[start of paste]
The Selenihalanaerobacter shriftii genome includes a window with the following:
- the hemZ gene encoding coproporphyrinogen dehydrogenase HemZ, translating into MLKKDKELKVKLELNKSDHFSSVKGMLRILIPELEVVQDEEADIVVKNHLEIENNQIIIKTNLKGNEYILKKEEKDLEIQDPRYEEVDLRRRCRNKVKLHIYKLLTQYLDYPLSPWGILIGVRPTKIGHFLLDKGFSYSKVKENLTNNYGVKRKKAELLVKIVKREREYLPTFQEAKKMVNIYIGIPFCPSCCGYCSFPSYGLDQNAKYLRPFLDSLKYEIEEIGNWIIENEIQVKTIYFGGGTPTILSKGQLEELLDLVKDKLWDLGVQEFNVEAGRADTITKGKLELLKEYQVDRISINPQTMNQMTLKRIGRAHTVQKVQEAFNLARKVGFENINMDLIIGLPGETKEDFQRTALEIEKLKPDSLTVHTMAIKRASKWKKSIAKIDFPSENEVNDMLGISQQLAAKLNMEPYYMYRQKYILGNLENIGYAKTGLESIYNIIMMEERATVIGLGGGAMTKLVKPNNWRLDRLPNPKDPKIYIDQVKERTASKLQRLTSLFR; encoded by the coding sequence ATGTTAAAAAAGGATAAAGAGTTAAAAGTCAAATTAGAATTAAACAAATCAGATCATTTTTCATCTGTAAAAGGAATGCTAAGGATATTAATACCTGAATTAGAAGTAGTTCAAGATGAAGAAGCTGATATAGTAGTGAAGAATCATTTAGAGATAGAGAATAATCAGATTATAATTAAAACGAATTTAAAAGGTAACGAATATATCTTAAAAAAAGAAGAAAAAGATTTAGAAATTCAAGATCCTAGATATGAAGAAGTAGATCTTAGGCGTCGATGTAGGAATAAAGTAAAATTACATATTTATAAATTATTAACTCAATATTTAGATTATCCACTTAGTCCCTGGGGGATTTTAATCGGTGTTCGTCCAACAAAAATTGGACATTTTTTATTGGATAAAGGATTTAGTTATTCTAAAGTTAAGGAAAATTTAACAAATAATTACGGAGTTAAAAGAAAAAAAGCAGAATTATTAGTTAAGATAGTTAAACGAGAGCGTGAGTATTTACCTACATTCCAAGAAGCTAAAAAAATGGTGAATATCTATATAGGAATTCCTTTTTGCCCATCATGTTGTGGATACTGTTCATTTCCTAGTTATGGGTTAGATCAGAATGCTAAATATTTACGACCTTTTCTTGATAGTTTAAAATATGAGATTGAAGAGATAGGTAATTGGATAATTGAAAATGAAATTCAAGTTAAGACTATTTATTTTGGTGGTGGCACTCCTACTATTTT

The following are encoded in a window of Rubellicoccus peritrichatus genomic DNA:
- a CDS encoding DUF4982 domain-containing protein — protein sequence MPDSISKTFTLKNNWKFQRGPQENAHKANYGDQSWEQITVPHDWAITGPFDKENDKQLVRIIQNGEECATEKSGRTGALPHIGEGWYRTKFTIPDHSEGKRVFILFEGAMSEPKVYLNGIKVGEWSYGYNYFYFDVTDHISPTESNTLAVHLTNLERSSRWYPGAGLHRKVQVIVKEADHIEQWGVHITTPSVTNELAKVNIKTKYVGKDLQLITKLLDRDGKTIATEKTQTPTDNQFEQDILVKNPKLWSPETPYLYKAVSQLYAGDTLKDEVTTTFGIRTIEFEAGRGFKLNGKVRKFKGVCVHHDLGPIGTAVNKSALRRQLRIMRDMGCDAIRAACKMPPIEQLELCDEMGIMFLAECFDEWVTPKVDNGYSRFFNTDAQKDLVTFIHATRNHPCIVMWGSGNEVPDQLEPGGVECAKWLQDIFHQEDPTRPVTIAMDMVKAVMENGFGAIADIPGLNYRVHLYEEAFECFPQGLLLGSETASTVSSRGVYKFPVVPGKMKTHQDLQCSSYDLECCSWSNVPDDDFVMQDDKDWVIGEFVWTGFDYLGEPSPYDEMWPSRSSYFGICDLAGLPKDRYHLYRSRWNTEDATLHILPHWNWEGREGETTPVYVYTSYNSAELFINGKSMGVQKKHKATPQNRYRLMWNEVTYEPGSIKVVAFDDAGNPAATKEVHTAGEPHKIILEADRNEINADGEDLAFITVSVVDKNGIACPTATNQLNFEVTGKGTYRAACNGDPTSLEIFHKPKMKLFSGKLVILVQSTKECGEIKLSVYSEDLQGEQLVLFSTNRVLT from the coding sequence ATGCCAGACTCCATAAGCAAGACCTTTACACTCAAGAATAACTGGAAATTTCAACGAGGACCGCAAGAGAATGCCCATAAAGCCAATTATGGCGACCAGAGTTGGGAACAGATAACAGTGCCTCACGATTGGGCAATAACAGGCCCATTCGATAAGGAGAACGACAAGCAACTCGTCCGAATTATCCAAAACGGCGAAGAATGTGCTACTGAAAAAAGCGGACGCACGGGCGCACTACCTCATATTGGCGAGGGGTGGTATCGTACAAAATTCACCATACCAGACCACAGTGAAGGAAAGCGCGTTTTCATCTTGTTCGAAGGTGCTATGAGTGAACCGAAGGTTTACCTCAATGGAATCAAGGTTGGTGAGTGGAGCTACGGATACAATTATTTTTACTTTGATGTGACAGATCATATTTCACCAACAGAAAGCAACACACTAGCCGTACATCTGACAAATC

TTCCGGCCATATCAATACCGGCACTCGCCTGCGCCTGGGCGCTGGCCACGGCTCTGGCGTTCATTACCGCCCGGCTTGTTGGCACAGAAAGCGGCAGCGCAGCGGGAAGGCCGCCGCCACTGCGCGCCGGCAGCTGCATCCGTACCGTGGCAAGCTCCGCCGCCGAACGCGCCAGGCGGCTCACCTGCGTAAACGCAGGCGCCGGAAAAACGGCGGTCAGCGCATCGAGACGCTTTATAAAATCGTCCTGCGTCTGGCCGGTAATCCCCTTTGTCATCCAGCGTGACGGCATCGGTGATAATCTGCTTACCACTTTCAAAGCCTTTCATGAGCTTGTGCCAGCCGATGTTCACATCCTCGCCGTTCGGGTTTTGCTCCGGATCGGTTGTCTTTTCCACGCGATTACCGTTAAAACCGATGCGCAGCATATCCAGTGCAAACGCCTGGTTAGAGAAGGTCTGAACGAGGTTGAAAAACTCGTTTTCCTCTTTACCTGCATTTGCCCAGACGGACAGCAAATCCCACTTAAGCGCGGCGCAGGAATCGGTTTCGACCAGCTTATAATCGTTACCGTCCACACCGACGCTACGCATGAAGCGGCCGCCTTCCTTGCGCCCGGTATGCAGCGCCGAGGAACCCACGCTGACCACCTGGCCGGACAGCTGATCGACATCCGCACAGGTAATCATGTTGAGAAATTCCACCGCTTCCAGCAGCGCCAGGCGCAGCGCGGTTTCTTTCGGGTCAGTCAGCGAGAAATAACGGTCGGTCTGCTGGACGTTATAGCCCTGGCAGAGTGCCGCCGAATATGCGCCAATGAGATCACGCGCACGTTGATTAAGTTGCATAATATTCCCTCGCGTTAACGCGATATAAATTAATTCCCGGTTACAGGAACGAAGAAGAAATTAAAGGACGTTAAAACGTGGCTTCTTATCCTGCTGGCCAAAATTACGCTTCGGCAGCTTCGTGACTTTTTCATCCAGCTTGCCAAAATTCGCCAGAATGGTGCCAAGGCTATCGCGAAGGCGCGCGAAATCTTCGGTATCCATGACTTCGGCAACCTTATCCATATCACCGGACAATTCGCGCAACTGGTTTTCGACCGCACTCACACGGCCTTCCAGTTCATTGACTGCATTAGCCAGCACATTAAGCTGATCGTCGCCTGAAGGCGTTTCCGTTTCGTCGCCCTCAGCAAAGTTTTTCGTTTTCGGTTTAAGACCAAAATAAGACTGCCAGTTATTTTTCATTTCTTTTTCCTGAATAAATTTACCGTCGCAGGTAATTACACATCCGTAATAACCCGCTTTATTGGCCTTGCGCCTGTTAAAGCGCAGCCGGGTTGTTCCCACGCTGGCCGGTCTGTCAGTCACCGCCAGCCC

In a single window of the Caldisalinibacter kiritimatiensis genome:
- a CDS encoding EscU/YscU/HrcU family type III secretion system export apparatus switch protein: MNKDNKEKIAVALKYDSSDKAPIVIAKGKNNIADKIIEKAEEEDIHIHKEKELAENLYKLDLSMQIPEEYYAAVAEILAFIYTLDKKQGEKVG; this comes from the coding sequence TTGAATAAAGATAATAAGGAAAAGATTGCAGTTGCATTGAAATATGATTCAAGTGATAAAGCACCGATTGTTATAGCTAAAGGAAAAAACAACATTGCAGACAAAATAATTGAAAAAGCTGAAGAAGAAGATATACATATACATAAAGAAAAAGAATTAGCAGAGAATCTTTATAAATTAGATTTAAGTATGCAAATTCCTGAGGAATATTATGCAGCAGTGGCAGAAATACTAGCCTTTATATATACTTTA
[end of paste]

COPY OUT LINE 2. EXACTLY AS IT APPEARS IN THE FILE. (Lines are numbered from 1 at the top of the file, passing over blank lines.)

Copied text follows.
- the hemZ gene encoding coproporphyrinogen dehydrogenase HemZ, translating into MLKKDKELKVKLELNKSDHFSSVKGMLRILIPELEVVQDEEADIVVKNHLEIENNQIIIKTNLKGNEYILKKEEKDLEIQDPRYEEVDLRRRCRNKVKLHIYKLLTQYLDYPLSPWGILIGVRPTKIGHFLLDKGFSYSKVKENLTNNYGVKRKKAELLVKIVKREREYLPTFQEAKKMVNIYIGIPFCPSCCGYCSFPSYGLDQNAKYLRPFLDSLKYEIEEIGNWIIENEIQVKTIYFGGGTPTILSKGQLEELLDLVKDKLWDLGVQEFNVEAGRADTITKGKLELLKEYQVDRISINPQTMNQMTLKRIGRAHTVQKVQEAFNLARKVGFENINMDLIIGLPGETKEDFQRTALEIEKLKPDSLTVHTMAIKRASKWKKSIAKIDFPSENEVNDMLGISQQLAAKLNMEPYYMYRQKYILGNLENIGYAKTGLESIYNIIMMEERATVIGLGGGAMTKLVKPNNWRLDRLPNPKDPKIYIDQVKERTASKLQRLTSLFR; encoded by the coding sequence ATGTTAAAAAAGGATAAAGAGTTAAAAGTCAAATTAGAATTAAACAAATCAGATCATTTTTCATCTGTAAAAGGAATGCTAAGGATATTAATACCTGAATTAGAAGTAGTTCAAGATGAAGAAGCTGATATAGTAGTGAAGAATCATTTAGAGATAGAGAATAATCAGATTATAATTAAAACGAATTTAAAAGGTAACGAATATATCTTAAAAAAAGAAGAAAAAGATTTAGAAATTCAAGATCCTAGATATGAAGAAGTAGATCTTAGGCGTCGATGTAGGAATAAAGTAAAATTACATATTTATAAATTATTAACTCAATATTTAGATTATCCACTTAGTCCCTGGGGGATTTTAATCGGTGTTCGTCCAACAAAAATTGGACATTTTTTATTGGATAAAGGATTTAGTTATTCTAAAGTTAAGGAAAATTTAACAAATAATTACGGAGTTAAAAGAAAAAAAGCAGAATTATTAGTTAAGATAGTTAAACGAGAGCGTGAGTATTTACCTACATTCCAAGAAGCTAAAAAAATGGTGAATATCTATATAGGAATTCCTTTTTGCCCATCATGTTGTGGATACTGTTCATTTCCTAGTTATGGGTTAGATCAGAATGCTAAATATTTACGACCTTTTCTTGATAGTTTAAAATATGAGATTGAAGAGATAGGTAATTGGATAATTGAAAATGAAATTCAAGTTAAGACTATTTATTTTGGTGGTGGCACTCCTACTATTTT